I grew up in England, where Christmas equals mince pies. A sweet pastry dessert that dates back to the 13th century, mince pies are a staple of many British households for the festive season. Though the recipe has changed significantly over the years (for one thing, it is rare to still have actual meat in them), you can usually expect to taste raisins, currants, nutmeg, cinnamon and allspice.
Normally I spend Christmas in England, where I eat a combination of store-bought and Grandma’s mince pies. But last year I was stuck in the U.S., unemployed and homesick, because I was waiting on my green card (and not permitted to work, drive or leave the country). I decided that baking my own mince pies would cheer me up.
There are a lot of mince pie recipes out there, but I had the extra challenge of using whatever ingredients I could find locally in South Carolina. What was at first a frustrating endeavor became one of my greatest baking successes: The end result combined the traditional British style of a mince pie with popular fall flavors of the South. And, of course, there was bourbon involved.
- 1 cup raisins
- 1 cup currants (If you can’t find them, replace with more raisins)
- 1 cup dried cranberries
- 1 cup dried cherries
- 1 cup dark brown sugar
- 1 small green apple, peeled, cored and finely chopped
- 1 stick of butter
- Zest and juice of 1 orange
- ½ TSP each of allspice, nutmeg
- 2 cinnamon sticks
- Pinch of ginger
- ¼ cup of bourbon or whisk(e)y (I’m partial to Maker’s Mark.)
Put all ingredients together in a large pot and bring to a simmer for 10 minutes, stirring occasionally.
Leave to cool then remove cinnamon sticks and stir in bourbon. Have yourself a celebratory julep.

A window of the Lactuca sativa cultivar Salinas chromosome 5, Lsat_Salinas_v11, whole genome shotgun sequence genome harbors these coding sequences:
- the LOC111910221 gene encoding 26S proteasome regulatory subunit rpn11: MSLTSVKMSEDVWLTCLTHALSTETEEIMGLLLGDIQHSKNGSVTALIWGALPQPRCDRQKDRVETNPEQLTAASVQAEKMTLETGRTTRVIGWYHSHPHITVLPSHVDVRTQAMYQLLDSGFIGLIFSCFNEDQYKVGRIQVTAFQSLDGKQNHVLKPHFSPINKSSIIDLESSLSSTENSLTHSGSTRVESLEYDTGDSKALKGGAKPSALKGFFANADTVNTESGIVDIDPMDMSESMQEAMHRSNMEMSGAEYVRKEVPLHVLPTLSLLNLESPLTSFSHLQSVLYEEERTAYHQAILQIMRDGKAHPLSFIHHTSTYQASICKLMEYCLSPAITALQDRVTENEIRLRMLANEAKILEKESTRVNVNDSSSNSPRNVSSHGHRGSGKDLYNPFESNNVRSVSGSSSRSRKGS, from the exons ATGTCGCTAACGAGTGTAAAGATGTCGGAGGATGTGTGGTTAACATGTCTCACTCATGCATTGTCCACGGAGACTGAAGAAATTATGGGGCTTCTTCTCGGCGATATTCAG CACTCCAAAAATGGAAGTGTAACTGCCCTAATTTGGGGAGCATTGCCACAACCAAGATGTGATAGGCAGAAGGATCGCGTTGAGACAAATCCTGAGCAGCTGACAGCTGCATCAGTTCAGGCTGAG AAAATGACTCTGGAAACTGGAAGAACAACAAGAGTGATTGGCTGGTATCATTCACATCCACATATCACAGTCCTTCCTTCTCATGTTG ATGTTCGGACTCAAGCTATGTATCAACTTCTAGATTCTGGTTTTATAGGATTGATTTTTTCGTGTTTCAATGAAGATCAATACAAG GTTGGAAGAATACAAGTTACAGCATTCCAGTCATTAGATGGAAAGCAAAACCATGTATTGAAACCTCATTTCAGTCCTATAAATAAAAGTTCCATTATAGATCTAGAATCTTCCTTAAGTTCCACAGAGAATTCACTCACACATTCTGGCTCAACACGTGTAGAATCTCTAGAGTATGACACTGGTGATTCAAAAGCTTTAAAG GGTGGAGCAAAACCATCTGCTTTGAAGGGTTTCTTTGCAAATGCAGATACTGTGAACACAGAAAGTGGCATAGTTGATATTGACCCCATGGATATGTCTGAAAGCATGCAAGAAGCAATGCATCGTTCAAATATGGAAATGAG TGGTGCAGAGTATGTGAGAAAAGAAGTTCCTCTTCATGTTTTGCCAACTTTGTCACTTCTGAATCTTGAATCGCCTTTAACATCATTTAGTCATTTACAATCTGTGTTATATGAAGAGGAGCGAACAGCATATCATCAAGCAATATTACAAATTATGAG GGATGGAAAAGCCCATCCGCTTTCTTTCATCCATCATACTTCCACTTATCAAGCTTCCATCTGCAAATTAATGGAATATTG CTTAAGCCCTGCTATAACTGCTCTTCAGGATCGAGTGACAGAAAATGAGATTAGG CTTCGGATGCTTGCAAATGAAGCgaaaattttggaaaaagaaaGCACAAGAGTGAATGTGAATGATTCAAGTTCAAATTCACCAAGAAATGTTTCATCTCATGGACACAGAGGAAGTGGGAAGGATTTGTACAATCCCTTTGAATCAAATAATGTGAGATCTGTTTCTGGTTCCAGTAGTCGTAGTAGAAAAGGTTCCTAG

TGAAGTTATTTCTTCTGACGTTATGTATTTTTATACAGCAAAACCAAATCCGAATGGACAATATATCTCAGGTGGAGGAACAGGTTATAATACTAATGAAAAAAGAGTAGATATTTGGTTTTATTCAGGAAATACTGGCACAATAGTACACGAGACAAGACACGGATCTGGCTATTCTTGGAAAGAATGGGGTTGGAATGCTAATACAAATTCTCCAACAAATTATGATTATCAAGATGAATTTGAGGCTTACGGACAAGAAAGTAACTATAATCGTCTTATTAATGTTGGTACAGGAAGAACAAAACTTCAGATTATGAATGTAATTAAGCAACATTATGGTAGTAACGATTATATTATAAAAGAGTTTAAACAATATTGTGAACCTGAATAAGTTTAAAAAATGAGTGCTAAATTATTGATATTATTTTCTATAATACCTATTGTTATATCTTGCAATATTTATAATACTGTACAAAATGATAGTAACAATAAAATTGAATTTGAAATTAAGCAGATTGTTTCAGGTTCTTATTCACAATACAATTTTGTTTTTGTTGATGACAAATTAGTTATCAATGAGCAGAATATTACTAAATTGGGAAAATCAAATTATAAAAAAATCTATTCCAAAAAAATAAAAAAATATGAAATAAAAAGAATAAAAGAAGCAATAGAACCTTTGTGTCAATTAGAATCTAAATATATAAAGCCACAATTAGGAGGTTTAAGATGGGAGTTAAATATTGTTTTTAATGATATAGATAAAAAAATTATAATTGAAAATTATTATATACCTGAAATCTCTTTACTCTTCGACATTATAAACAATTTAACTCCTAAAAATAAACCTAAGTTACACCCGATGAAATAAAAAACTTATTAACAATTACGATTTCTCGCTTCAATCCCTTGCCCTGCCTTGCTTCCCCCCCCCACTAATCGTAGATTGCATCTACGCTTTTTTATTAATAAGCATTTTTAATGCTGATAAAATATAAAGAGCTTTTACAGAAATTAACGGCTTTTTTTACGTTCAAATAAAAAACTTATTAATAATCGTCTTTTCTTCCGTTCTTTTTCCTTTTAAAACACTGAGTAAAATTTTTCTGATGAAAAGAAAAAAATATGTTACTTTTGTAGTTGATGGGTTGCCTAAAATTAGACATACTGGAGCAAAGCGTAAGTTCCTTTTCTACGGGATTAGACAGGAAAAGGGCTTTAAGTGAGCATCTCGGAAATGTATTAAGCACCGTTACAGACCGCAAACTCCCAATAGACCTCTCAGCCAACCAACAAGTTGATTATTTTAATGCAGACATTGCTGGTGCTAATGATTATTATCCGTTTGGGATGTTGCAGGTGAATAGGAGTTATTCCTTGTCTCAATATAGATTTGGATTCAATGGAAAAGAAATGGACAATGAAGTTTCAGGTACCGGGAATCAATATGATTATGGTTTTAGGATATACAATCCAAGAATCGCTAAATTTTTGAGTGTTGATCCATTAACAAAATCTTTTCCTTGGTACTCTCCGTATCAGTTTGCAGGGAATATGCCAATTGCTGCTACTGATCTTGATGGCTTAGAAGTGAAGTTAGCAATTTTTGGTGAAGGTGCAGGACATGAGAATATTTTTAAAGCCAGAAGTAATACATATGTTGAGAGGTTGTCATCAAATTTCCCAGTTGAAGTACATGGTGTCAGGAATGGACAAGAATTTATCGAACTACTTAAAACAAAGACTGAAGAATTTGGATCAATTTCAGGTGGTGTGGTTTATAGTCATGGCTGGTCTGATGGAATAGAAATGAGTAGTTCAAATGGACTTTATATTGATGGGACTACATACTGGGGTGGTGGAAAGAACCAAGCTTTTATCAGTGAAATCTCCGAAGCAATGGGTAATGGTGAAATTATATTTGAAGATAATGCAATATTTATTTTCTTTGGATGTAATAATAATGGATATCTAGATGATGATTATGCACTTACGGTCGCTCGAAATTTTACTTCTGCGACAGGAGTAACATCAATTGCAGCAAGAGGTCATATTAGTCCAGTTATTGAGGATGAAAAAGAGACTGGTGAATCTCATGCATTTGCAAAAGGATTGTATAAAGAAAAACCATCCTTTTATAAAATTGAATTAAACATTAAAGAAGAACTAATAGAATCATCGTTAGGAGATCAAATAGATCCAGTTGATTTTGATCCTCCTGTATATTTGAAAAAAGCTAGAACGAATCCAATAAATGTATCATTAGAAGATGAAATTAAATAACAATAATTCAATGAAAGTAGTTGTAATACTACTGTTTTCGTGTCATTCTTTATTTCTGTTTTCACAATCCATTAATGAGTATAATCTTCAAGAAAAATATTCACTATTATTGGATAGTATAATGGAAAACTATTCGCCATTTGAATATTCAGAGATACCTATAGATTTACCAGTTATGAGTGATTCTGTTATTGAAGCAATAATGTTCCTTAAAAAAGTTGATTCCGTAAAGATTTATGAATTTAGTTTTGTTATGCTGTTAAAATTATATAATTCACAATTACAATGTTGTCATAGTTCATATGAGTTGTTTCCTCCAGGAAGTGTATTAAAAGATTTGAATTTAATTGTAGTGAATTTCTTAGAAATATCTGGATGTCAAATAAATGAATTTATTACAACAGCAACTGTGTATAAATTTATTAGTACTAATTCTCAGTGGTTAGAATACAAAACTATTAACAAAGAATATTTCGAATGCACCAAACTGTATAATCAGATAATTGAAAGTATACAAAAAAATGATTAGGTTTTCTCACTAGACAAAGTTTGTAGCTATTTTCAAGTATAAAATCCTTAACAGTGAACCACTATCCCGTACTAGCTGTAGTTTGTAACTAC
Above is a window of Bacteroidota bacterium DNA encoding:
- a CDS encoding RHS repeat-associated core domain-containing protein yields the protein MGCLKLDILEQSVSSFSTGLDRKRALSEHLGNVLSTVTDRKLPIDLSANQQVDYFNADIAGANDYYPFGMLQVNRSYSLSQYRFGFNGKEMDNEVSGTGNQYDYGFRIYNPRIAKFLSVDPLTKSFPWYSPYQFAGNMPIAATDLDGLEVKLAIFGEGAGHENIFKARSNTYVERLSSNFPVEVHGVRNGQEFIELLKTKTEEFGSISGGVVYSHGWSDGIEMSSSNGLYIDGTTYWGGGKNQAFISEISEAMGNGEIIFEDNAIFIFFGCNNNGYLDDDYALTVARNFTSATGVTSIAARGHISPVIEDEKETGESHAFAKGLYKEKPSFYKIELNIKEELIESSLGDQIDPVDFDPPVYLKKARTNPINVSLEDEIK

Mincemeat can be stored in jars and refrigerated or frozen if you’re not using it right away.
This pastry recipe is from the BBC. The original is in metric but I’ve transcribed it here in cups for any confused Americans!
NOTE: Some mince pies are decorated with cut-outs of stars etc., but this pastry is not firm enough to be cut into shapes. It’s still my favorite pastry to use for mince pies because it’s so easy, but it tastes so delicate, almost like shortbread.
- 1 cup cold butter, diced
- 2 1/4 cups all-purpose flour
- 1/2 cup granulated sugar (Note: In the U.K. we have caster sugar, which is slightly more refined, but regular granulated works fine as well.)
- Pinch of salt
- 1 egg, whisked
Rub butter and flour together with your fingers until you have crumbs.
Add sugar and salt. Stir to combine.
Knead into a ball. (If you have any trouble combining the dough, put a little warm water on your hands.)
The dough will be ready right away, but if you’re in a hot climate like me, you may want to wrap it in cling film and refrigerate for 30 minutes or so.
Preheat oven to 200C/gas mark 6/400F. (Exception: If your kitchen tends to get very hot when the oven is on, it will make life more difficult for you when it comes to handling the pastry. I have a tiny kitchen, so I personally like to wait until I’ve got most of the pies in pans before I turn on the oven.)
Line cupcake pans with cake wrappers. Press walnut-sized pieces of dough inside each wrapper and flatten. Add a TSP of mincemeat to each (or a little more if you like them deep-filled), and cover with smaller, flat pieces of pastry. Press the edges together and use a pastry brush (or a clean finger) to glaze the tops of the pies with the whisked egg. Sprinkle tops with granulated sugar, being careful not to get much on the edges as this will make them brown too quickly.
Bake for 20 minutes. After pies are done, leave in the pan for 5-10 minutes then remove and cool on a wire rack. Pies can be kept frozen or in an airtight container for up to 4 days.
Enjoy at room temperature, or heated and topped with heavy cream.
I’ve personally forced mince pies on many Americans. I love watching them take a tentative bite, expecting to taste meat — no matter how much I reassure them otherwise — and being pleasantly surprised by the mingling of spiced dried fruit with moist pastry.
I’m making an even bigger batch this year because so many people loved them.
Have you made mince pies this year? Tweet us your photos @LitDarling!
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